In November of 2010 - Toby had back to back shunt revisions.  He was admitted again in March of 2011, May of 2011 and then the big whopper in November of 2011.  One evening Toby was complaining of belly pain and didn't seem quite right.  I thought he was coming down with some type of stomach virus (one had landed him in the hospital that March), by the next morning - his belly was HUGE - he was in tachycardia and he had no bowel sounds.  He also had a capillary refill of 6 seconds, so his autonomic system was completely shutting down.  We called 911 and that evening he had emergency surgery to fix a bowel obstruction caused from scar tissue from his 3 previous abdominal surgeries.  We spent a few days in PICU then then we went home.

In March of 2012, we faced another obstacle.  Toby wasn't acting right for a few weeks, and so I had told our nurse in the Myelo clinic and she scheduled a Limited MRI to check his shunt since we already had a clinic visit scheduled.  A few short hours later we learned Toby's shunt wasn't working and were faced with the decision to try a newer procedure called an ETV or Endoscopic Third Ventriculostomy.  This surgery would replace the need for his brain to depend on a shunt by creating a different hole for his csf fluid to flow through.  After three days in-patient Toby went home, and one week later we woke up to our night nurse yelling - Toby was having a seizure.  We immediately called the squad, and the seizure stopped.  After arriving at the hospital and hanging out in critical care for an hour, we learned his sodium had dropped again (no obvious reason besides brain surgery)..and then Toby began seizing again.  This time he convulsively seized for over 4 hours - this landed him into the PICU immediately with an external CSF drain.  The doctors/nurses gave him every seizure drug you can imagine and finally with the help of versed (sedation) he stopped seizing.  About 1 1/2 days later when he began to wake up he couldn't even hold his head up - and so we went to rehab for 5 days.  He came home on Good Friday - and oh what a good Friday it was!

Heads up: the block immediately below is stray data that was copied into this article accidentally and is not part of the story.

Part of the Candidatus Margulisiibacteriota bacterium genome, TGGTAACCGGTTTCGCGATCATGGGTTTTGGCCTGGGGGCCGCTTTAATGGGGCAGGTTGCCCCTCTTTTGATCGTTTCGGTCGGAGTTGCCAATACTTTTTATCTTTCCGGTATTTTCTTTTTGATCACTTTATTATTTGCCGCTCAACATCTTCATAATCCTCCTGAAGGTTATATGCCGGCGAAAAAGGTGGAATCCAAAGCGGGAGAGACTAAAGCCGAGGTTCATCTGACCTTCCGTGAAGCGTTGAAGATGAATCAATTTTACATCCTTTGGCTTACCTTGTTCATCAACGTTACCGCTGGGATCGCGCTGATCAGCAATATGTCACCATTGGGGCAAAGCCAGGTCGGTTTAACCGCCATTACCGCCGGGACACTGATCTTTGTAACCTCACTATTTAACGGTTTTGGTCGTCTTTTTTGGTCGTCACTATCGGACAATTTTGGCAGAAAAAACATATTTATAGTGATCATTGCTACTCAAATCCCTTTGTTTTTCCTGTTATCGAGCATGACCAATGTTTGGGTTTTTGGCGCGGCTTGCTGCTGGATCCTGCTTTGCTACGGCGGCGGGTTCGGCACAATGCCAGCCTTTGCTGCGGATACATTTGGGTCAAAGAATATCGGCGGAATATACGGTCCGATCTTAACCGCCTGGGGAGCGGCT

Toby also struggles with autonomic issues like the Harlequinn sign (turning red on half his body), nystagmus, slow motility, severe belly distension, scoliosis (41 degrees lying down and 70 degrees sitting up).  He wears a night-time back bending brace at night to help correct the scoliosis.  It's helping, but we now VEPTER rod surgery and the MACE/Mitrofanoff are in his future - his surgery list is currently at 13.  

Besides all this, Toby has overcome many things.  He is using his HKAFO's and walker to walk (with just a little bit of help at therapy).  He has now weaned from his ventilator and only needs it while sleeping and when sick.  

We have walked through valleys and mountaintops with Toby and have learned to appreciate the simple things such as hearing Toby cry, laugh, and speak, standing, eating food, and getting around the house.  Daily, God gives us mercy and grace to not just "get through" life, but to have true joy and thrive. We long for heaven and the day that Toby will be able to walk, talk, and breathe without medical equipment. God has blessed us in amazing ways with such "sunshine" in our lives - our Toby. 

If you want to read more about Toby's past medical history - you can view it at his caringbridge site: